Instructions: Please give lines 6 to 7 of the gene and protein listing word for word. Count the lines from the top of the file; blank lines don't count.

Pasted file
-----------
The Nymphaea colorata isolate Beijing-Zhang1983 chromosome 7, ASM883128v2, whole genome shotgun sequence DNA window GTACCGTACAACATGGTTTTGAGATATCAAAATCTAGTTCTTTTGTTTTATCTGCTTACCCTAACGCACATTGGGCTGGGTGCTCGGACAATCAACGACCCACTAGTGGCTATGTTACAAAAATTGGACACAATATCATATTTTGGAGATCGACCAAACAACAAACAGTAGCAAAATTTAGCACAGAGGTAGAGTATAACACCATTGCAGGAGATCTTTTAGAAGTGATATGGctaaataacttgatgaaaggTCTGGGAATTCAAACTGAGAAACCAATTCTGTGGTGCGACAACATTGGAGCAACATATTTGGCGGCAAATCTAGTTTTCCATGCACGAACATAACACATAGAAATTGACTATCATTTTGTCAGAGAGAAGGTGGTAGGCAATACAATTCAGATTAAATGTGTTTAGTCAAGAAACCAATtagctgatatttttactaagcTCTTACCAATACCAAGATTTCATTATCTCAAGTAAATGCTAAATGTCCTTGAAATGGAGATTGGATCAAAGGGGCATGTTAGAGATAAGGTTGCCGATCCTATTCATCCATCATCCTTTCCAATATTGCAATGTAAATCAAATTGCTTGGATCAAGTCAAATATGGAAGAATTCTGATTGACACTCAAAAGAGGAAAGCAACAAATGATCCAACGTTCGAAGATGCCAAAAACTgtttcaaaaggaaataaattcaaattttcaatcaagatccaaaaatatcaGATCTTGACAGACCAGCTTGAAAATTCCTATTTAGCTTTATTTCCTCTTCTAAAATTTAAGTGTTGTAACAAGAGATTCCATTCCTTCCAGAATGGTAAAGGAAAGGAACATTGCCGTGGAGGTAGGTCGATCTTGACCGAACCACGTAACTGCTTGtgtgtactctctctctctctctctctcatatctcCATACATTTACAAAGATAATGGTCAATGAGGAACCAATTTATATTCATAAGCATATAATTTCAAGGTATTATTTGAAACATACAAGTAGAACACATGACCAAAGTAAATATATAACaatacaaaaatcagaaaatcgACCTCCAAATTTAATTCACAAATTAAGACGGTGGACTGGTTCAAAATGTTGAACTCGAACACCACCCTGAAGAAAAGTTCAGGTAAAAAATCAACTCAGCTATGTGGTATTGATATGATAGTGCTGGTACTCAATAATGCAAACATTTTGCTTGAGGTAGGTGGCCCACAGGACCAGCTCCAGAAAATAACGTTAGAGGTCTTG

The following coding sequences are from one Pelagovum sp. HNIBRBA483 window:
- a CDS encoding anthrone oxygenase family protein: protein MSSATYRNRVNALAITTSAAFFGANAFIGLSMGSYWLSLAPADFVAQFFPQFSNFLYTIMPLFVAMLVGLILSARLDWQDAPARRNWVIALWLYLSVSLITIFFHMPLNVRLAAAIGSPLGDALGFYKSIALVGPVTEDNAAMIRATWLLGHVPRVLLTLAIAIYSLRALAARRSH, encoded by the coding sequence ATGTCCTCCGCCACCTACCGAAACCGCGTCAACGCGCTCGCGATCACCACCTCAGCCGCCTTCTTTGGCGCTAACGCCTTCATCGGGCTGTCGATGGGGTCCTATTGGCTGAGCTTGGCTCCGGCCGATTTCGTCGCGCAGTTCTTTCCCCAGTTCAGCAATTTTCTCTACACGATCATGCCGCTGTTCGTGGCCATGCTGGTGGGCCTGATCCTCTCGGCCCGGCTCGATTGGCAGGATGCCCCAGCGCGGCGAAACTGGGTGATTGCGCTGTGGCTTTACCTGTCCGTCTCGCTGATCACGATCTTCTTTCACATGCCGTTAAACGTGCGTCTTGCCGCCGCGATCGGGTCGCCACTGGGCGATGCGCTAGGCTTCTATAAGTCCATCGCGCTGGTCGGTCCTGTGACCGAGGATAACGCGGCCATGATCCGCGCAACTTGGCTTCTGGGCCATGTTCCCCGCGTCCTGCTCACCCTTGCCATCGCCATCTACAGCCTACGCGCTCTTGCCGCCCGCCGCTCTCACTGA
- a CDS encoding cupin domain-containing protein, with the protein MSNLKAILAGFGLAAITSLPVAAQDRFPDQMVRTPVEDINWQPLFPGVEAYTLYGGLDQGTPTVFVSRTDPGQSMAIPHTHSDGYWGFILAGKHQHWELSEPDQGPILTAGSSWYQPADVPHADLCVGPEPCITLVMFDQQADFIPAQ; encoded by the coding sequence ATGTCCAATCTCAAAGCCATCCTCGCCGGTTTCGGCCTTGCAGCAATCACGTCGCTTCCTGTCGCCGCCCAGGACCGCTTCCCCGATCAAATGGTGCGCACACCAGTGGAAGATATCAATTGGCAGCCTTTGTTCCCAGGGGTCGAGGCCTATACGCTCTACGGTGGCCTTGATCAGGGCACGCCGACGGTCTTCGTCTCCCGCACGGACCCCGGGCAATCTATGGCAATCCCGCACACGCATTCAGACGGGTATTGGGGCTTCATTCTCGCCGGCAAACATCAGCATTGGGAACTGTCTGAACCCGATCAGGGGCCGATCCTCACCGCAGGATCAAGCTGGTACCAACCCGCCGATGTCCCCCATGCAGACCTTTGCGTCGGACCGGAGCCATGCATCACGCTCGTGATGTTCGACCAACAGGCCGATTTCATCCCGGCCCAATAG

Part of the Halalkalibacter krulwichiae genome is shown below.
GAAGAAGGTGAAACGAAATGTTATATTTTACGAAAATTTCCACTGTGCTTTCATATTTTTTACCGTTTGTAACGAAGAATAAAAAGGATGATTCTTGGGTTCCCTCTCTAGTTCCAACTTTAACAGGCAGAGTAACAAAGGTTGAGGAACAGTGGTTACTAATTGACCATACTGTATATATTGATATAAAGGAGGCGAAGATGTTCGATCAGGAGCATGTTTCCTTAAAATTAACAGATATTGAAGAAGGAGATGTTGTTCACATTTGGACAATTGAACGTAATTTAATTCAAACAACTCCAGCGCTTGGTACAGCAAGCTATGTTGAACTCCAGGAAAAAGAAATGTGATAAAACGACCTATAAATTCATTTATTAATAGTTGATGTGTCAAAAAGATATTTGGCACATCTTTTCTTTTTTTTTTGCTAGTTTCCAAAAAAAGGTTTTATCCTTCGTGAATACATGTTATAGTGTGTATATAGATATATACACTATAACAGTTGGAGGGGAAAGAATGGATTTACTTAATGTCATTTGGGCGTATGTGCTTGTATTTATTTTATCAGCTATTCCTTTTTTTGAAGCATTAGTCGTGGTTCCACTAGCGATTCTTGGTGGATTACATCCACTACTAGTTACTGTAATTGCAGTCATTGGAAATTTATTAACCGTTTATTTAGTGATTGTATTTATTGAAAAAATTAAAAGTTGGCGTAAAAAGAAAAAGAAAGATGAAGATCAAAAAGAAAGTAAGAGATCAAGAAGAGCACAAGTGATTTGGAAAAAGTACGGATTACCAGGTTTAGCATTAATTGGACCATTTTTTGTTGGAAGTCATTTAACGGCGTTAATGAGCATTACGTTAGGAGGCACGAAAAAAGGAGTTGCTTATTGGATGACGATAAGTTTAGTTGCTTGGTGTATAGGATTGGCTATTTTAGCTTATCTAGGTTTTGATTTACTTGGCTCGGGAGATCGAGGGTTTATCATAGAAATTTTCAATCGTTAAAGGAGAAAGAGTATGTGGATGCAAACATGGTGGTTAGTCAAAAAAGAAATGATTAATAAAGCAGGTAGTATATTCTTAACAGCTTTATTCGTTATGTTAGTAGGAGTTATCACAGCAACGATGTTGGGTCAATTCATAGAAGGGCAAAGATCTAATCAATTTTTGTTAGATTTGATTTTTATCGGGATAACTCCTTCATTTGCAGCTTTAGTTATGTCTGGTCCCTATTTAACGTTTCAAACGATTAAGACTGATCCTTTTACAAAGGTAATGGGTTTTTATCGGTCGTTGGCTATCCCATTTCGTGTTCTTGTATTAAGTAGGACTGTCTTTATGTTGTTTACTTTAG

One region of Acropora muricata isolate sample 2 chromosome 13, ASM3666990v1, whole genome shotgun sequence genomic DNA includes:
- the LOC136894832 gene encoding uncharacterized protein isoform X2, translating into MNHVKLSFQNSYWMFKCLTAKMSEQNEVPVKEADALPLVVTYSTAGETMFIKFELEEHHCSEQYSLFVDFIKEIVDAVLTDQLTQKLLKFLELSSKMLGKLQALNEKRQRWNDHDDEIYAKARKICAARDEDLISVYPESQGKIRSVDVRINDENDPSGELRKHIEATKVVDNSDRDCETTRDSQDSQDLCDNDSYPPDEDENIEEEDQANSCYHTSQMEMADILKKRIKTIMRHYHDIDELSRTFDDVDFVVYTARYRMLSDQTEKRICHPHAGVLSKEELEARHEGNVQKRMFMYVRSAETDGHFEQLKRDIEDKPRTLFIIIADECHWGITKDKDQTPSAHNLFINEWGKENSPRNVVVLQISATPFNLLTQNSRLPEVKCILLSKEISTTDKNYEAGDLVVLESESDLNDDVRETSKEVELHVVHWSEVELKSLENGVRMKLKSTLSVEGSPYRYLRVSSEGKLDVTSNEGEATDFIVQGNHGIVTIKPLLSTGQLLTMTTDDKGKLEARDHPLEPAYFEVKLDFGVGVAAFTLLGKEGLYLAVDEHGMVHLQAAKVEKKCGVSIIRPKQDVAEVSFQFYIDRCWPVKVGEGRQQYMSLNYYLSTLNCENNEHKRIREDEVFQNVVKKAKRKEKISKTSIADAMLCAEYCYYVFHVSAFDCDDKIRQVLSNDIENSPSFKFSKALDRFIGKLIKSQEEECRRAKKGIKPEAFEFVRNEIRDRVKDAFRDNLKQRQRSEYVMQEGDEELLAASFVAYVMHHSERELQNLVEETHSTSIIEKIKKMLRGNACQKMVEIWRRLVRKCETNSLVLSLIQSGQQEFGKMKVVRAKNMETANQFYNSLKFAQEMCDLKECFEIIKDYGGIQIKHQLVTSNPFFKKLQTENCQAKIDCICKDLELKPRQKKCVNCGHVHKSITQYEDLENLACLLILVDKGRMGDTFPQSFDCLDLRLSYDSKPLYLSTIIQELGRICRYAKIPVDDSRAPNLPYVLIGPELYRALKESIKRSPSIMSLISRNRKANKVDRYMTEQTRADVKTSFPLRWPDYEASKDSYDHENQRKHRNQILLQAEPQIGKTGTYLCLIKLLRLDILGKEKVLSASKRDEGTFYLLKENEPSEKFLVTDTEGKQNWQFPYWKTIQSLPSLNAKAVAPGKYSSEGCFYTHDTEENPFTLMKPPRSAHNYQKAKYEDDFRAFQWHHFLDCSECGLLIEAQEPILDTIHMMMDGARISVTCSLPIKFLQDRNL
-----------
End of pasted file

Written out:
GAAGAAGGTGAAACGAAATGTTATATTTTACGAAAATTTCCACTGTGCTTTCATATTTTTTACCGTTTGTAACGAAGAATAAAAAGGATGATTCTTGGGTTCCCTCTCTAGTTCCAACTTTAACAGGCAGAGTAACAAAGGTTGAGGAACAGTGGTTACTAATTGACCATACTGTATATATTGATATAAAGGAGGCGAAGATGTTCGATCAGGAGCATGTTTCCTTAAAATTAACAGATATTGAAGAAGGAGATGTTGTTCACATTTGGACAATTGAACGTAATTTAATTCAAACAACTCCAGCGCTTGGTACAGCAAGCTATGTTGAACTCCAGGAAAAAGAAATGTGATAAAACGACCTATAAATTCATTTATTAATAGTTGATGTGTCAAAAAGATATTTGGCACATCTTTTCTTTTTTTTTTGCTAGTTTCCAAAAAAAGGTTTTATCCTTCGTGAATACATGTTATAGTGTGTATATAGATATATACACTATAACAGTTGGAGGGGAAAGAATGGATTTACTTAATGTCATTTGGGCGTATGTGCTTGTATTTATTTTATCAGCTATTCCTTTTTTTGAAGCATTAGTCGTGGTTCCACTAGCGATTCTTGGTGGATTACATCCACTACTAGTTACTGTAATTGCAGTCATTGGAAATTTATTAACCGTTTATTTAGTGATTGTATTTATTGAAAAAATTAAAAGTTGGCGTAAAAAGAAAAAGAAAGATGAAGATCAAAAAGAAAGTAAGAGATCAAGAAGAGCACAAGTGATTTGGAAAAAGTACGGATTACCAGGTTTAGCATTAATTGGACCATTTTTTGTTGGAAGTCATTTAACGGCGTTAATGAGCATTACGTTAGGAGGCACGAAAAAAGGAGTTGCTTATTGGATGACGATAAGTTTAGTTGCTTGGTGTATAGGATTGGCTATTTTAGCTTATCTAGGTTTTGATTTACTTGGCTCGGGAGATCGAGGGTTTATCATAGAAATTTTCAATCGTTAAAGGAGAAAGAGTATGTGGATGCAAACATGGTGGTTAGTCAAAAAAGAAATGATTAATAAAGCAGGTAGTATATTCTTAACAGCTTTATTCGTTATGTTAGTAGGAGTTATCACAGCAACGATGTTGGGTCAATTCATAGAAGGGCAAAGATCTAATCAATTTTTGTTAGATTTGATTTTTATCGGGATAACTCCTTCATTTGCAGCTTTAGTTATGTCTGGTCCCTATTTAACGTTTCAAACGATTAAGACTGATCCTTTTACAAAGGTAATGGGTTTTTATCGGTCGTTGGCTATCCCATTTCGTGTTCTTGTATTAAGTAGGACTGTCTTTATGTTGTTTACTTTAG

One region of Acropora muricata isolate sample 2 chromosome 13, ASM3666990v1, whole genome shotgun sequence genomic DNA includes: